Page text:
It may hail from China, but Buick’s newest crossover for the U.S. market is positioned to give the luxury brand a bigger piece of a fast-growing segment.
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At the North American International Auto Show in Detroit, General Motors (NYSE:GM) officially unveiled the American version of the 2016 Buick Envision, a China-made compact SUV that is key to boosting sales. Last year, compact crossovers overtook midsize sedans as the most popular vehicle segment in the U.S. The consumer shift has changed game plans for luxury brands like Buick that rely on sedans.
The Envision fills an empty spot in Buick showrooms, which currently feature just two crossovers: the sub-compact Encore and midsize Enclave. Without a complete roster of crossovers, Buick has not fully capitalized on surging demand for crossovers. By introducing the Envision to U.S. customers, Buick is now jumping into the SUV market with both feet.
The Envision should have little trouble gaining traction. The smaller Encore was Buick’s top seller in 2015, and one of the Envision’s main competitors, Ford’s (NYSE:F) Lincoln MKC, became the brand’s No. 2 seller in its first full year of sales.
Crossovers are doing so well that the Envision will join Buick’s crossover lineup “largely without taking sales from the other two” SUVs, according to IHS Automotive senior analyst Stephanie Brinley.
“We’re bringing it to market at the right time,” Rob Peterson, Buick’s marketing manager for the Envision. “We’re having success with our current crossover lineup. With the Envision, we can grow the brand along with the needs of customers.”
The Envision will get a 2.0-liter, four-cylinder turbocharged engine under the hood, coupled with all-wheel drive. Pricing will be announced at a later date. When the Envision arrives in the second quarter, GM will become the first Detroit automaker to sell China-made vehicles at home.
Peterson acknowledged that the Envision’s origins may turn away some buyers, yet history is on Buick’s side.
“We’ve seen this in the auto industry going back to cars from Japan and Korea. There’s some initial reaction, but for the most part, people look at whether the brand I’m buying it from has the reputation” in performance, safety and other areas, Peterson said. “I think Buick has that reputation.”
Analysts say importing the Envision is a natural evolution for Buick, the best-selling GM brand in China. Buick already ships the Encore to the U.S. from a plant in South Korea, while the Cascada will be imported from Europe.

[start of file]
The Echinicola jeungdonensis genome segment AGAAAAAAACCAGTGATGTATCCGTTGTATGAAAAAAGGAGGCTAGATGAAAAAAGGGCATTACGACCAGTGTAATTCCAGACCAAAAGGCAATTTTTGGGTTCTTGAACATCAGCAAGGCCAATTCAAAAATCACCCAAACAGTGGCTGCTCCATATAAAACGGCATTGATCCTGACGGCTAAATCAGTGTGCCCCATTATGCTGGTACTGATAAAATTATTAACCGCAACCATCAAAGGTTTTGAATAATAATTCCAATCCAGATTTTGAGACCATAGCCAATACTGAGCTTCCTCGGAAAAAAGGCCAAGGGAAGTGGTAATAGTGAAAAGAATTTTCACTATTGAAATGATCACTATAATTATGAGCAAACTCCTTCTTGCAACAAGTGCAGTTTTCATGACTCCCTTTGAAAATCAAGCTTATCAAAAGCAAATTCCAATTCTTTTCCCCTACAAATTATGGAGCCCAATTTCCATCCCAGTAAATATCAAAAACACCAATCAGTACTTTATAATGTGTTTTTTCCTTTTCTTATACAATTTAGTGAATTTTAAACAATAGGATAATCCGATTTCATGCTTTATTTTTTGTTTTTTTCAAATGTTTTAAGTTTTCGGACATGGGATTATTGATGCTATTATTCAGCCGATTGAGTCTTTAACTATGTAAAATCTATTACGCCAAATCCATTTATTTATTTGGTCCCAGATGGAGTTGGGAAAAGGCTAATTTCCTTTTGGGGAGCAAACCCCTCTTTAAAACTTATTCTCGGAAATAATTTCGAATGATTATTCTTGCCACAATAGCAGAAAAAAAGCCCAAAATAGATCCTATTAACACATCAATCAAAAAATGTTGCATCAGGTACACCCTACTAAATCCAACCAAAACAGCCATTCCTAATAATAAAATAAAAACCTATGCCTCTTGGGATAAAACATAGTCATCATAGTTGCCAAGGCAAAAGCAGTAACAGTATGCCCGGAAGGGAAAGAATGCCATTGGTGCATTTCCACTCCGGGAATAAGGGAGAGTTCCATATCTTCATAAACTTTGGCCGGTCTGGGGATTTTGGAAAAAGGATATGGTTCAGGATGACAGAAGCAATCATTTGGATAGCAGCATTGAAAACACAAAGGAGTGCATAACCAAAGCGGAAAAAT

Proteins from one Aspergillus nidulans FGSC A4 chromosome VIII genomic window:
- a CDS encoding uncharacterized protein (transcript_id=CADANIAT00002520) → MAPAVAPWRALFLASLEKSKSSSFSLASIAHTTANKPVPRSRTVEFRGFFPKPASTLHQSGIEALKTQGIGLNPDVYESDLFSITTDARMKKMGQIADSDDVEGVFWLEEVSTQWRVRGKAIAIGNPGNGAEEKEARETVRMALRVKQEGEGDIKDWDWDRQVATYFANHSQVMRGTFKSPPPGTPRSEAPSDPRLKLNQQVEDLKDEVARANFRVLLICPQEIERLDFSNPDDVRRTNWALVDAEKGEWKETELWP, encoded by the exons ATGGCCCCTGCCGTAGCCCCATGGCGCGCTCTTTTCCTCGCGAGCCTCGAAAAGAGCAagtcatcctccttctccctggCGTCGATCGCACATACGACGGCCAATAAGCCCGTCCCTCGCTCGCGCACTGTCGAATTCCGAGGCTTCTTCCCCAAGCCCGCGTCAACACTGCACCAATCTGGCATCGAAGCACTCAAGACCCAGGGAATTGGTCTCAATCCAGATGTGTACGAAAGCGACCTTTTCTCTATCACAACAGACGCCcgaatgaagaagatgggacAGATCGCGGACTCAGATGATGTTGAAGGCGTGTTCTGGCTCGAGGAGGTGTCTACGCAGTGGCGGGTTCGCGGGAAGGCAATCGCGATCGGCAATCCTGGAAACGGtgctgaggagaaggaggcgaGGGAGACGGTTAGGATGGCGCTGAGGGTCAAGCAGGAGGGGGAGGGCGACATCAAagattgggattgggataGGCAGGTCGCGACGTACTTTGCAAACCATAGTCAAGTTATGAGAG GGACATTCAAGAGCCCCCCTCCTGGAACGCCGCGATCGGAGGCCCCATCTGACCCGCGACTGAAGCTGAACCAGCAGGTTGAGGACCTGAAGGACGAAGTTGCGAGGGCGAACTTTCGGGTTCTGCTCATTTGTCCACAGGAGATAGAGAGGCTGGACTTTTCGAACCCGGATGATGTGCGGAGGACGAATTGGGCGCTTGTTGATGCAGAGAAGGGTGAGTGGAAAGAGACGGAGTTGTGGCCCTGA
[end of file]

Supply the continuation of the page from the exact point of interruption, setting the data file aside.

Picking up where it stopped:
“I doubt that it will make much of a difference for consumers,” Brinley said.
As the world’s largest auto market, China is also an important region for luxury automakers. Buick retail deliveries there were up 12% in 2015. GM and its joint-venture partners in China sold 3.61 million vehicles in all, a 5% increase.
China’s total auto sales are projected to post a 3% gain for 2015, a slower pace of growth compared to recent years. Looking ahead, some uncertainty has reappeared amid market turmoil in the country. GM CEO Mary Barra, who was in attendance at the Detroit Auto Show, told reporters that the Chinese auto market is “going to be more volatile.” However, GM believes China will show “substantial growth” over the long term, Barra added.
At home, Buick plans to begin selling seven new or redesigned models over the next three years in hopes of banking on sales momentum in the industry. Buick was the only GM brand to report weaker sales in 2015, booking a 2.6% drop. Cadillac sales grew 2.6%.
Just this year, Buick will launch three models, including the Envision. The 2016 Cascada, a convertible that GM sells under its European brand, Opel, will make its way to Buick dealers in about two weeks. The 2017 LaCrosse sedan is scheduled to launch early this summer following its debut at the Los Angeles Auto Show in November.
Buick had a surprise at the Detroit Auto Show with a sporty coupe concept called the Avista. Company officials said there are no plans to produce the 400-horsepower Avista, but it does provide a glimpse at Buick’s future.
Peterson believes a younger crowd is considering Buick, saying the brand’s ad campaign—“That’s not a Buick!”—is taking hold.
“A lot of designers [who worked on the Avista] are really young, and we’re seeing a lot of our younger employees at General Motors are gravitating over to Buick. I always look at that as a good bellwether for what the future looks like,” Peterson said.